Apply the first coat using a cloth or sponge in circular motions onto the leather surface and leave it to dry. The second coat on the leather must be applied diagonally to the right in a back-and-forth motion before being allowed to dry again.

The third coat will also be applied diagonally but to the left. This will ensure that the leather grain has been dyed in all directions.

Dyeing top-grain leather will always display its natural blemishes and spots, whereas full-grain leather can be correctly dyed without damaging its natural fibers. Based upon the moisture level of the leather, if it is wet or dry, can affect how well the color appears and spreads on it.

Keep the following in mind before deciding whether you want to apply your dye directly after the previous step of washing your leather gloves. 

Wet Leather Dyeing

In general, wet leather dyeing is recommended only if you are already experienced with leather and paintwork. If the leather is wet before dyeing, the color can be pulled more evenly into the surface. Whilst this is a good thing, we are operating on the assumption that the leather is equally wet throughout its surface area.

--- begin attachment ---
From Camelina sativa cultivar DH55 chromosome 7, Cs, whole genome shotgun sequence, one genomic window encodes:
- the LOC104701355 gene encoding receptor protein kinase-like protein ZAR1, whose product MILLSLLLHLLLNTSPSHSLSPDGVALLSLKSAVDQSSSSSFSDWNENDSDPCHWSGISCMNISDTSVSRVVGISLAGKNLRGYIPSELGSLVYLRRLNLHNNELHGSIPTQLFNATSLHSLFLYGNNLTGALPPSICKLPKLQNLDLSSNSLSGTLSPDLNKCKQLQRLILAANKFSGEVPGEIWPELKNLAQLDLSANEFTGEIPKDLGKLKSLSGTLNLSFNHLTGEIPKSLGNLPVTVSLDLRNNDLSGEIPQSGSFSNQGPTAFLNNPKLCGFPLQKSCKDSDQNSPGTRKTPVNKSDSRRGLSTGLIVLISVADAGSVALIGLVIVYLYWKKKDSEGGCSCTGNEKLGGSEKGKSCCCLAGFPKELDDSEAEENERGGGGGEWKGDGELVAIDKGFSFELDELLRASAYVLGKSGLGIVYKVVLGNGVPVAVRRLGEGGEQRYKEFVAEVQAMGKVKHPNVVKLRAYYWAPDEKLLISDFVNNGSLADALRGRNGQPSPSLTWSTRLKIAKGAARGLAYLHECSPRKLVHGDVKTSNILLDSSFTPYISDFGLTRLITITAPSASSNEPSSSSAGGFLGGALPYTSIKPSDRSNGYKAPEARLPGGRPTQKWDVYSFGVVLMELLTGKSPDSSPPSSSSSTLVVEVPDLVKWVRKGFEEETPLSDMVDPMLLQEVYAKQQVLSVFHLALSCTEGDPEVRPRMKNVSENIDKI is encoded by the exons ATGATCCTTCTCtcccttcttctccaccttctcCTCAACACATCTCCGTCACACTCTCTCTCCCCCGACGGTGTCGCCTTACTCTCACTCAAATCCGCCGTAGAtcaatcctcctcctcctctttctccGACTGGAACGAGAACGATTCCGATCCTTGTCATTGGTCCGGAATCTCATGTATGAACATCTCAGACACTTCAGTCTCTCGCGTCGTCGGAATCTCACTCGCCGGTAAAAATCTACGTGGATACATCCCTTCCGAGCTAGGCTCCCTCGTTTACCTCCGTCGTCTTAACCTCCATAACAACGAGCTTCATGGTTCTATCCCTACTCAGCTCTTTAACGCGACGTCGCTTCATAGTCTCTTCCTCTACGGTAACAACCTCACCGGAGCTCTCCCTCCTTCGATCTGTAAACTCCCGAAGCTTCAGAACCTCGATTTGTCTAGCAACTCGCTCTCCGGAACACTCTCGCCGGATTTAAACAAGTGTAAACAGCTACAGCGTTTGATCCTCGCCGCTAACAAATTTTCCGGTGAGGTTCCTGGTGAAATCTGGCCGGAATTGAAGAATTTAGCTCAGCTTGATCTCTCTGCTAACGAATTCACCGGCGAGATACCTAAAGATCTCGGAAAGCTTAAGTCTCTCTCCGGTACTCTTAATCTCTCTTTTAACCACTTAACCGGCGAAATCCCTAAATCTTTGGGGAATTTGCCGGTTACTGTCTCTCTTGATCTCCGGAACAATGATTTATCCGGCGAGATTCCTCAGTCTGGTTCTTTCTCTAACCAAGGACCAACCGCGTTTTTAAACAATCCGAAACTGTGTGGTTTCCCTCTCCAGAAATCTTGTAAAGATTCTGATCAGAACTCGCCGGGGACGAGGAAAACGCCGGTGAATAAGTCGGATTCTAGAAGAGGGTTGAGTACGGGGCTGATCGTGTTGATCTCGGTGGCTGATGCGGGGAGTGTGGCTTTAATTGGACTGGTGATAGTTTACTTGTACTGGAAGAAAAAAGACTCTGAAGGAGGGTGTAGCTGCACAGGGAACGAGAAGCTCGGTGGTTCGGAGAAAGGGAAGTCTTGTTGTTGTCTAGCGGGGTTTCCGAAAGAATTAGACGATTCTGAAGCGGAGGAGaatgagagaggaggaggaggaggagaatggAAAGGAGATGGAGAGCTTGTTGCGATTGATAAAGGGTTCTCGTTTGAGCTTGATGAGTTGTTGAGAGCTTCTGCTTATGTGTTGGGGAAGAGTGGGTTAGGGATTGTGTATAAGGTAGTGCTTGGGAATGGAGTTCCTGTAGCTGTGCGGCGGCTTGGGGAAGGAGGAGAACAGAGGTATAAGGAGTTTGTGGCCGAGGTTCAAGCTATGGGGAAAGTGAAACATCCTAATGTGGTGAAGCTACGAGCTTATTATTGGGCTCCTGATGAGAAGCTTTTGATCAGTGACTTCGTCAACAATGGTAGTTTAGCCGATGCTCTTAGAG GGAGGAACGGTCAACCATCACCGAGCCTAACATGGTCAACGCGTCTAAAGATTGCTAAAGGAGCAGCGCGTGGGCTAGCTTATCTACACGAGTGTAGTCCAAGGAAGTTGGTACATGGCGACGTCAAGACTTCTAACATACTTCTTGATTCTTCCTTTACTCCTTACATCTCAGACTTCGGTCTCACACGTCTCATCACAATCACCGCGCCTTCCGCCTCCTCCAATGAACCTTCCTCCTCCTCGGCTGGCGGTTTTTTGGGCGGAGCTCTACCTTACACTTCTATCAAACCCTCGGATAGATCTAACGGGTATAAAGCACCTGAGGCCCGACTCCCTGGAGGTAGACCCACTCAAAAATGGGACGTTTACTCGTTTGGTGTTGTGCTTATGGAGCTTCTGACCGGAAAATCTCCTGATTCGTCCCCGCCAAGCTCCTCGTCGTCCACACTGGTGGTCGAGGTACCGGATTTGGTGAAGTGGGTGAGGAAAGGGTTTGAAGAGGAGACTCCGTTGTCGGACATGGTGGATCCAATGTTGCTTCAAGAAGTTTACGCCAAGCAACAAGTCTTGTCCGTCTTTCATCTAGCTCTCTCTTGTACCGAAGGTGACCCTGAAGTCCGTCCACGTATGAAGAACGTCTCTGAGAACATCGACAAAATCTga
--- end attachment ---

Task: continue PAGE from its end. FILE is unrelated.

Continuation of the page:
If the made assumption is not true, dyes will naturally spread to the wetter areas of leather, resulting in a more concentrated coloring that will be visually apparent.

Keep in mind that dyes on wet leather will appear darker than what it actually is. As your gloves dry, you will notice that the shade of color you have introduced is slightly lighter than when you applied it.

Dry Leather Dyeing

Dyeing dry leather is relatively easier since you can easily see where the dye has been applied. You can also notice which spots need extra dye and if the dye has been absorbed into the surface.

As we are not introducing additional variables of moisture into the equation with dry leather dyeing, it is certainly an easier process to undertake and we recommend this to anyone who might not be fully confident about dyeing wet leather.

5. Seal Leather The Dye